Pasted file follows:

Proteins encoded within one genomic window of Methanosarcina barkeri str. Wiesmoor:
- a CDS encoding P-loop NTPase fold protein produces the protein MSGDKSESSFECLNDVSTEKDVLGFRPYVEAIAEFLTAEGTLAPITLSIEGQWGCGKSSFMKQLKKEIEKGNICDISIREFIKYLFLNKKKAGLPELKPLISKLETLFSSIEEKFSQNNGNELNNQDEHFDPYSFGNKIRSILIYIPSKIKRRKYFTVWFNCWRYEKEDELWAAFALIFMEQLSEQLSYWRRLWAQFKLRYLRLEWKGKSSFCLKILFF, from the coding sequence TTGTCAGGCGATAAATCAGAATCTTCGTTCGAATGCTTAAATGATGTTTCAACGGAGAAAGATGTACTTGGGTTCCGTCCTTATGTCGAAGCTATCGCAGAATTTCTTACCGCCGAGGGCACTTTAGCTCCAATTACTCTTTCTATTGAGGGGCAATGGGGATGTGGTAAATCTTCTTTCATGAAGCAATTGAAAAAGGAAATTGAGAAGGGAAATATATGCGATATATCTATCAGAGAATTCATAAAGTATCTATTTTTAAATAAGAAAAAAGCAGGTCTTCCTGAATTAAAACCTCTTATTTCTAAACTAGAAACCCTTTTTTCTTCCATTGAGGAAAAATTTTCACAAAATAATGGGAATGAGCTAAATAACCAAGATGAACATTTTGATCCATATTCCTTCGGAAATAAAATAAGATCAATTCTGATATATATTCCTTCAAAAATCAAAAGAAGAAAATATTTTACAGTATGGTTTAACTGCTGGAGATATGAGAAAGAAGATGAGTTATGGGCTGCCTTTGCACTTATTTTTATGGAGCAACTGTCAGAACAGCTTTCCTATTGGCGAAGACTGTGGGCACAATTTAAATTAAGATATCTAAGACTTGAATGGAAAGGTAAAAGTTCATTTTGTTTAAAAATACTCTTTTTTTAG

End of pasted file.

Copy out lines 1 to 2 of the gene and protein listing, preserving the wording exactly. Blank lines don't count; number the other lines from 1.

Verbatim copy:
Proteins encoded within one genomic window of Methanosarcina barkeri str. Wiesmoor:
- a CDS encoding P-loop NTPase fold protein produces the protein MSGDKSESSFECLNDVSTEKDVLGFRPYVEAIAEFLTAEGTLAPITLSIEGQWGCGKSSFMKQLKKEIEKGNICDISIREFIKYLFLNKKKAGLPELKPLISKLETLFSSIEEKFSQNNGNELNNQDEHFDPYSFGNKIRSILIYIPSKIKRRKYFTVWFNCWRYEKEDELWAAFALIFMEQLSEQLSYWRRLWAQFKLRYLRLEWKGKSSFCLKILFF, from the coding sequence TTGTCAGGCGATAAATCAGAATCTTCGTTCGAATGCTTAAATGATGTTTCAACGGAGAAAGATGTACTTGGGTTCCGTCCTTATGTCGAAGCTATCGCAGAATTTCTTACCGCCGAGGGCACTTTAGCTCCAATTACTCTTTCTATTGAGGGGCAATGGGGATGTGGTAAATCTTCTTTCATGAAGCAATTGAAAAAGGAAATTGAGAAGGGAAATATATGCGATATATCTATCAGAGAATTCATAAAGTATCTATTTTTAAATAAGAAAAAAGCAGGTCTTCCTGAATTAAAACCTCTTATTTCTAAACTAGAAACCCTTTTTTCTTCCATTGAGGAAAAATTTTCACAAAATAATGGGAATGAGCTAAATAACCAAGATGAACATTTTGATCCATATTCCTTCGGAAATAAAATAAGATCAATTCTGATATATATTCCTTCAAAAATCAAAAGAAGAAAATATTTTACAGTATGGTTTAACTGCTGGAGATATGAGAAAGAAGATGAGTTATGGGCTGCCTTTGCACTTATTTTTATGGAGCAACTGTCAGAACAGCTTTCCTATTGGCGAAGACTGTGGGCACAATTTAAATTAAGATATCTAAGACTTGAATGGAAAGGTAAAAGTTCATTTTGTTTAAAAATACTCTTTTTTTAG